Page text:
Autonomy supportive and structured teaching
Several studies of teachers’ instructional styles, namely autonomy supportive and structured teaching, have found a positive correlation between autonomy supportive and structured teaching with positive learning outcomes (Jang et al., 2010; Stroet et al., 2015, Poom-Valickis et al., 2016, Näkk & Timoštšuk, 2016). According to self-determination theory (Ryan & Deci, 2000) when teachers’ promote students’ need for autonomy, relatedness and competence it enhances students’ learning engagement and contributes to their positive development.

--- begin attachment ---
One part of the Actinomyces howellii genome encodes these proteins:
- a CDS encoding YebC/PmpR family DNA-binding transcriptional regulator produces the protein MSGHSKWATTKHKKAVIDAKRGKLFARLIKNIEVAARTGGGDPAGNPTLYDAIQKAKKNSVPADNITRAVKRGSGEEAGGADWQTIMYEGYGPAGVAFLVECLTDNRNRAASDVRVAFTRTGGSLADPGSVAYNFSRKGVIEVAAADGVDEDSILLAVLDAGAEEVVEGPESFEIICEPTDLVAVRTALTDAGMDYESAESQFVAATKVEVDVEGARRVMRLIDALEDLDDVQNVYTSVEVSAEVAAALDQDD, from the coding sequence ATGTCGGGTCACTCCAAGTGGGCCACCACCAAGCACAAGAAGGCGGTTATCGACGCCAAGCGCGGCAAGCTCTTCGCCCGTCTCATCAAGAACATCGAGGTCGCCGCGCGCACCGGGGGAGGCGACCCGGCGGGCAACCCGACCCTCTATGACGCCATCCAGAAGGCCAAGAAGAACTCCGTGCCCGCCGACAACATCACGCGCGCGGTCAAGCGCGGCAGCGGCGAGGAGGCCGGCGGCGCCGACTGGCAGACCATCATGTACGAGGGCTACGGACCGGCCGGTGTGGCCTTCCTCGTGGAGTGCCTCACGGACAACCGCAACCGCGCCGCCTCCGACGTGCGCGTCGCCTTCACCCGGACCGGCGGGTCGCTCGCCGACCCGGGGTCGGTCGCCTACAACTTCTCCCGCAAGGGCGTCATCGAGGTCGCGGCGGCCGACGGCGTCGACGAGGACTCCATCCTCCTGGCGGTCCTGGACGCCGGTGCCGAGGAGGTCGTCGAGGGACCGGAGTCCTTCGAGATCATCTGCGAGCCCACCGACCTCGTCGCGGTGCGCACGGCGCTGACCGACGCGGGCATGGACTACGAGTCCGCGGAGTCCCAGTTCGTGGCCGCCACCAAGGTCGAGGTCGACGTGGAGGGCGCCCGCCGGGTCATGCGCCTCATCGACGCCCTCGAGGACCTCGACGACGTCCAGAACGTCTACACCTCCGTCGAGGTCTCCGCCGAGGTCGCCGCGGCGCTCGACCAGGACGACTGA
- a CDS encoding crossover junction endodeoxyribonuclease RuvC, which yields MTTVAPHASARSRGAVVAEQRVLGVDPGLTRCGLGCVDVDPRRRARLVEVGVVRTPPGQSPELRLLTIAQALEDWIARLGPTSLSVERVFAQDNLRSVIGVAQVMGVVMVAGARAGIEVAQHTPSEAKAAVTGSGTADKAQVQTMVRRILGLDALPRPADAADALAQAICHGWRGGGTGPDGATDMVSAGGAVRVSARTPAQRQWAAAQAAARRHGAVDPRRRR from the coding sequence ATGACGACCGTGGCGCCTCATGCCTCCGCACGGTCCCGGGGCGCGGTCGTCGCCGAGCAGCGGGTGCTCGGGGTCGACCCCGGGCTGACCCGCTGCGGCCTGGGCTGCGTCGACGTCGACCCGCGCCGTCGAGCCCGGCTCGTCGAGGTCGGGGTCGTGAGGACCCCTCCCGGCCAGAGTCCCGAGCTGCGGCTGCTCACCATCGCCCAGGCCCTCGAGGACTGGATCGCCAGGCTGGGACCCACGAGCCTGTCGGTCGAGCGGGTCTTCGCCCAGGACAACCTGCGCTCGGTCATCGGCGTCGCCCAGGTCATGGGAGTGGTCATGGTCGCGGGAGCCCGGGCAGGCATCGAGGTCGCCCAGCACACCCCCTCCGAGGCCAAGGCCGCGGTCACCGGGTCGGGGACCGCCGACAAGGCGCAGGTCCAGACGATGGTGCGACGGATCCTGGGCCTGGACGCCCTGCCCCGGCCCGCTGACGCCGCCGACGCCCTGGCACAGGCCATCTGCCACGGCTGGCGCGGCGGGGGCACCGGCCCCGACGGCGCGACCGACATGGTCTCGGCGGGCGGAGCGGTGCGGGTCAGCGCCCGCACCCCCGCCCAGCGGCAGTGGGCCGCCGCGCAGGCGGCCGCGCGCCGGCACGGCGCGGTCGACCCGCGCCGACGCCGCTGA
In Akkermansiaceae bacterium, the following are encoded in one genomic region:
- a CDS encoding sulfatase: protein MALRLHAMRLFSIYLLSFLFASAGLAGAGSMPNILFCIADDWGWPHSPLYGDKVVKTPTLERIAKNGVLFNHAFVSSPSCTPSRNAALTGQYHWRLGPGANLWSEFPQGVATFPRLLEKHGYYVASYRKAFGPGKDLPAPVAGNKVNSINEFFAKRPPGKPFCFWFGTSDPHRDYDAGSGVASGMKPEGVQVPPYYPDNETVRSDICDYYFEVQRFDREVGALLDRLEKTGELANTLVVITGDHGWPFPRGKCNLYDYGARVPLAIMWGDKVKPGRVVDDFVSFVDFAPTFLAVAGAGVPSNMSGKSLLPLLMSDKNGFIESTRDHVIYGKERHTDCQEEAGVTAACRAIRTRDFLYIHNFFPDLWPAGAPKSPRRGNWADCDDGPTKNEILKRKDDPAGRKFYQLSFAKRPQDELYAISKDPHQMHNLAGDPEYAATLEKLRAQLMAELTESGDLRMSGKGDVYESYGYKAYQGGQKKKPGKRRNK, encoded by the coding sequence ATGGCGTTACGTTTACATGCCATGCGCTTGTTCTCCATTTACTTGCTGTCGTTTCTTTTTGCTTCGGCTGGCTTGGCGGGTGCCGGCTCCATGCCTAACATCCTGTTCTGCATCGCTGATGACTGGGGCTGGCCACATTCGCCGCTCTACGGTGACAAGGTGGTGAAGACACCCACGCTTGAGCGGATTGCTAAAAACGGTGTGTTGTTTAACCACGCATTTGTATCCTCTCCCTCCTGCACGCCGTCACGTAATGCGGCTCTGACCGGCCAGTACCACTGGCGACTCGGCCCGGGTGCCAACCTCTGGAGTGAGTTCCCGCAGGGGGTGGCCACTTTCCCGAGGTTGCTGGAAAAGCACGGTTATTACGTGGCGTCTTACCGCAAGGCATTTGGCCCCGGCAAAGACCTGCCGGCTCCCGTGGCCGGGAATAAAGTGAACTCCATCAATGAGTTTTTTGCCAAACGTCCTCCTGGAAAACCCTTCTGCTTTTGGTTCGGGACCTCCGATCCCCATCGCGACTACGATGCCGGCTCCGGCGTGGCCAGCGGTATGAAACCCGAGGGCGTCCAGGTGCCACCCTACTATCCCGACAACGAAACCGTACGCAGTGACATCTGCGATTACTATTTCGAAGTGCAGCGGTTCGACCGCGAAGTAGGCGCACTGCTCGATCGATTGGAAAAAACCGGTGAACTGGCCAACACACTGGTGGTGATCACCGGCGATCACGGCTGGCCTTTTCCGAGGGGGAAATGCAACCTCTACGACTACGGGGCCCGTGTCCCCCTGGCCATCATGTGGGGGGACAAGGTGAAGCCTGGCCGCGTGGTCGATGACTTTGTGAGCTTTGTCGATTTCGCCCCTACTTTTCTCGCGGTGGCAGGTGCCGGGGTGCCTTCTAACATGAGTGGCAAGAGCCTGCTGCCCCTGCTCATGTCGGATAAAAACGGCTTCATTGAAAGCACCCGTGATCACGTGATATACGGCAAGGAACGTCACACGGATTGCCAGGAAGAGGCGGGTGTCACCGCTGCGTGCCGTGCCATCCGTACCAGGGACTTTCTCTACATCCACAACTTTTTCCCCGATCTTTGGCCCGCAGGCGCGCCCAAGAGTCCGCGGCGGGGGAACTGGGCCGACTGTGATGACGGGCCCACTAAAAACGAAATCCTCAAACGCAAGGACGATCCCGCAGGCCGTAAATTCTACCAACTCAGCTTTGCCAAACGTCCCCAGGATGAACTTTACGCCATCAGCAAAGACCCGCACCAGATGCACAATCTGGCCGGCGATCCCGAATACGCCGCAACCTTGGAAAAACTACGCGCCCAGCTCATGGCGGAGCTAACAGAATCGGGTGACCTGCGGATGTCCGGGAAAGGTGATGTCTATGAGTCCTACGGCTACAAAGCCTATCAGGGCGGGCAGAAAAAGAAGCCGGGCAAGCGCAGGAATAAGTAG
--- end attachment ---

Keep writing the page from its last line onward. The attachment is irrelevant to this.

Teachers’ organizational methods to engage students in classroom learning can be divided into two ways: autonomy supportive or controlling and structure supportive or chaotic (Jang et al., 2010). Autonomy supportive teachers listen to students and answer to their questions more often, ask about students’ emotional status and allow students to adjust task instructions and ideas (Reeve et al., 1999). When teachers understand students’ goals, needs and interests, they can use those elements in planning learning activities which will further support the relevance of schoolwork to students (Assor et al., 2002). Jang et al. (2010) argue that autonomy supportive teachers nurture students’ inner motives while controlling teachers rely on extrinsic motivational sources, i.e. higher grades, directives, consequences, autonomy supportive teachers also use flexible informational language to provide students with meaningful choices, options, explain task’s value and benefit for students while refraining from pressuring ego-involving speech, and accept students’ negative affect instead of trying to counter or change it.